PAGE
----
4. Audit Public-Facing Internet Services

Internet-facing services are programs and applications that can be accessed over the internet rather than through a secure internal network. Organizations create web-based applications for a variety of reasons. They are sometimes required to engage with clients, regulators, or partners. In some circumstances, they are required by personnel who work in the field or from home. Web-based applications, cloud services, SSH access points, VPN gateways, internet-facing firewalls, and any other remotely accessible services that are deliberately or inadvertently situated on an internet-facing server instead of behind a firewall or VPN are examples of internet-facing applications.

Simply put, you don't know what data is exposed or how intruders can get in unless you have a thorough and constantly updated inventory of internet-facing services. Ransomware attackers keep track of key flaws and employ various tactics to exploit web-based services. Your goal is to keep your network secure and your data out of the wrong hands. You can't adequately map out your attack surface unless you know what data your internet-facing programs have access to. You can't efficiently manage your risk or safeguard your organization unless you have that information.

These steps can help you map out the internet-facing applications in your organization:

  • Get to know yourself: Determine which assets are critical to the organization's success.
  • Get to understand your team: Using information gathered from other departments, determine where your organization's assets are.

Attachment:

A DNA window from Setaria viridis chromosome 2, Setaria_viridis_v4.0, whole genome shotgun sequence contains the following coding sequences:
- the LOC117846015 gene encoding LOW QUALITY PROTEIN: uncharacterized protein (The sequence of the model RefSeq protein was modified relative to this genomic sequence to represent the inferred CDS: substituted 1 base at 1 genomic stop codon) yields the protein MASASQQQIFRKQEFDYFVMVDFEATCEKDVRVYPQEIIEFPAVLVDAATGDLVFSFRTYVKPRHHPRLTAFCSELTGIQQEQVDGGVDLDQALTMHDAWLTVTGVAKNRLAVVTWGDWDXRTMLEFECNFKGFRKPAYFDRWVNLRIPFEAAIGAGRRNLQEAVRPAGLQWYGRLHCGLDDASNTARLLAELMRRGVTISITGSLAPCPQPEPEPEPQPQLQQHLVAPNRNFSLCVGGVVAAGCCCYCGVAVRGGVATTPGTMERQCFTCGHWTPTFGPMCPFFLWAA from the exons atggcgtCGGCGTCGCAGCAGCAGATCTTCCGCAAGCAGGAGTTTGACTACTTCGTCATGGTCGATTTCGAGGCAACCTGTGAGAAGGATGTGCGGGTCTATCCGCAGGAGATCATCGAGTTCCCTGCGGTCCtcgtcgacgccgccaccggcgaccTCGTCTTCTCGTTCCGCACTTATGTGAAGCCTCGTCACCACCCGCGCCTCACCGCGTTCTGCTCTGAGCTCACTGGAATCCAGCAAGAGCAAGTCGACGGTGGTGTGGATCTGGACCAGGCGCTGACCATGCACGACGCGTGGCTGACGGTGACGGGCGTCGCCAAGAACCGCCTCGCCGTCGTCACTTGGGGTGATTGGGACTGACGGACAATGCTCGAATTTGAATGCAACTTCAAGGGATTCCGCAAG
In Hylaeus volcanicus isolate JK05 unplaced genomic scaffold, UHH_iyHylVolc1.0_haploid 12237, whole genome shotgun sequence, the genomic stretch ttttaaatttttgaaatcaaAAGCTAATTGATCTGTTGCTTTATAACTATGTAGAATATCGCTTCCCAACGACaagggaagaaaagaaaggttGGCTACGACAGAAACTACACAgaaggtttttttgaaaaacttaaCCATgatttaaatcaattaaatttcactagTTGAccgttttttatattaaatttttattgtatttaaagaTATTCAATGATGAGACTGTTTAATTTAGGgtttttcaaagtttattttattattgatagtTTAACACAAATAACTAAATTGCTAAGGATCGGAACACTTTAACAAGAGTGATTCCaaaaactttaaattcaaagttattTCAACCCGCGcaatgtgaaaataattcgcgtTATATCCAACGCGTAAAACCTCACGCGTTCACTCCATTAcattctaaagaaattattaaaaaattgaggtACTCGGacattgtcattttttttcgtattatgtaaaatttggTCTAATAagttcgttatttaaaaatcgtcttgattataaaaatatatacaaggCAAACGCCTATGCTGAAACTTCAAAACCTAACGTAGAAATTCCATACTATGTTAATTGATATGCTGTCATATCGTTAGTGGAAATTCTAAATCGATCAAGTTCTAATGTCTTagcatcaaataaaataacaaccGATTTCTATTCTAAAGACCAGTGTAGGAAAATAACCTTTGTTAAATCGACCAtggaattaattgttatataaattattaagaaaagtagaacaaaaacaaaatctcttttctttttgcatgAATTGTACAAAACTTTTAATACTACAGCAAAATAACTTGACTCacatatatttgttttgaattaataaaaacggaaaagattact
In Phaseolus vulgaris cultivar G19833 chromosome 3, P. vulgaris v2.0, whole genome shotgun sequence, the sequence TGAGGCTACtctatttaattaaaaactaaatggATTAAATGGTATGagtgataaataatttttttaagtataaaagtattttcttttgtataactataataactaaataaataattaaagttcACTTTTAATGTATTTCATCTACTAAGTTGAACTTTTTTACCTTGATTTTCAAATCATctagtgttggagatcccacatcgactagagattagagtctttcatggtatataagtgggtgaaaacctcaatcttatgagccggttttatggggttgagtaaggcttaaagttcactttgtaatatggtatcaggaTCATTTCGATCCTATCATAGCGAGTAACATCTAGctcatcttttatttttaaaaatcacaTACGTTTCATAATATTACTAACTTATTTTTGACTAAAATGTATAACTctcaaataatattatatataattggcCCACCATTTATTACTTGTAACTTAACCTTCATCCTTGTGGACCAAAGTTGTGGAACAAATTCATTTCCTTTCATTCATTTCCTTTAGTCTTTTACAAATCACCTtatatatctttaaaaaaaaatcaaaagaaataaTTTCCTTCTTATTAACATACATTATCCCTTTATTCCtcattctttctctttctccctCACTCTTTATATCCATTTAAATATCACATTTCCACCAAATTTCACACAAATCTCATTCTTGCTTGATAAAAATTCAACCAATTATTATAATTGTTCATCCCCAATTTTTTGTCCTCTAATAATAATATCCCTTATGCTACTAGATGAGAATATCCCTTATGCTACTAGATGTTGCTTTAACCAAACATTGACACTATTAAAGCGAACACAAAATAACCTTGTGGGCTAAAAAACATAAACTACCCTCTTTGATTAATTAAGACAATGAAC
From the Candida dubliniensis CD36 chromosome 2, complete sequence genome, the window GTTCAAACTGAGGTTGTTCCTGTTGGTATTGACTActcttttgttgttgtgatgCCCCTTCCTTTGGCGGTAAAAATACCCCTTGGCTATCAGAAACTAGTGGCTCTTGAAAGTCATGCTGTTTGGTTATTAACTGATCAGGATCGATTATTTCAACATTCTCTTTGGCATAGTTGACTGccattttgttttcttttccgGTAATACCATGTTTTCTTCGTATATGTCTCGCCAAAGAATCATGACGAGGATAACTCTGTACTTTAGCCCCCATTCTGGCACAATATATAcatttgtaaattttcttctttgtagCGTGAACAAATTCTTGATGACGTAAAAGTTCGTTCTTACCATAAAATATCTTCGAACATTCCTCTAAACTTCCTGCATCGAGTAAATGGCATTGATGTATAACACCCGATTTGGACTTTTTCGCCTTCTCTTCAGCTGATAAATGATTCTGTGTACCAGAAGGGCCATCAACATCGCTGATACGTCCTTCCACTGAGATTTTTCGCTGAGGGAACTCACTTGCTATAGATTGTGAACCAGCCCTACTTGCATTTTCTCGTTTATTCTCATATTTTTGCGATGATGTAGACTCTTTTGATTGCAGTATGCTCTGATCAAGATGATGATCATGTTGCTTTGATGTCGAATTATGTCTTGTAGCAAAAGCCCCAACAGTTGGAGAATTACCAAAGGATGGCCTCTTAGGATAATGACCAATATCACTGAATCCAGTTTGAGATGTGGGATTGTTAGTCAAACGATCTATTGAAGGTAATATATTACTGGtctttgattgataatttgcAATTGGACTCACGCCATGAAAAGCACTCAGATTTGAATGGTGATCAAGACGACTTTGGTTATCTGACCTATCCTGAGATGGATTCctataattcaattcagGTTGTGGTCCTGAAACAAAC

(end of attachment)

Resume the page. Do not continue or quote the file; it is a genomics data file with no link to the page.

• Understand how to gather and retrieve discovery data: Organize the data you collected in the previous phases.
  • Identify what's in the cloud: Determine your responsibilities in relation to external data and services hosted by a third-party cloud service

5. Implement cybersecurity awareness training and run regular assessments

Ensure you and your team members receive cyber-security training regularly. An ounce of preventative training once in a while will save you from imminent harm. Make sure you're up to date on the latest data protection trends. You might also hire a cyber-security firm to help you strengthen your defenses. Keeping your team abreast of the newest cyber safety strategies can help ward off the stress that comes with cybersecurity unpredictability. Security awareness training will also help reduce risky activity and inculcate organization-wide best practices.

Couple this with a regular cybersecurity assessment, and you are good to go. A cyber-security assessment thoroughly examines your security measures and data management systems to find flaws. To set a safety threshold and seal any security flaws, you should undertake a monthly cyber risk assessment of your company.

Final Word

Organizations that follow these industry standards for ransomware protection will be well primed for the next round of ransomware attacks. These security measures aren't complicated, but in the wake of millions of successful attacks in the last year, they remind us that they are incredibly crucial. Reach out to Velocity IT today to streamline your ransomware protection.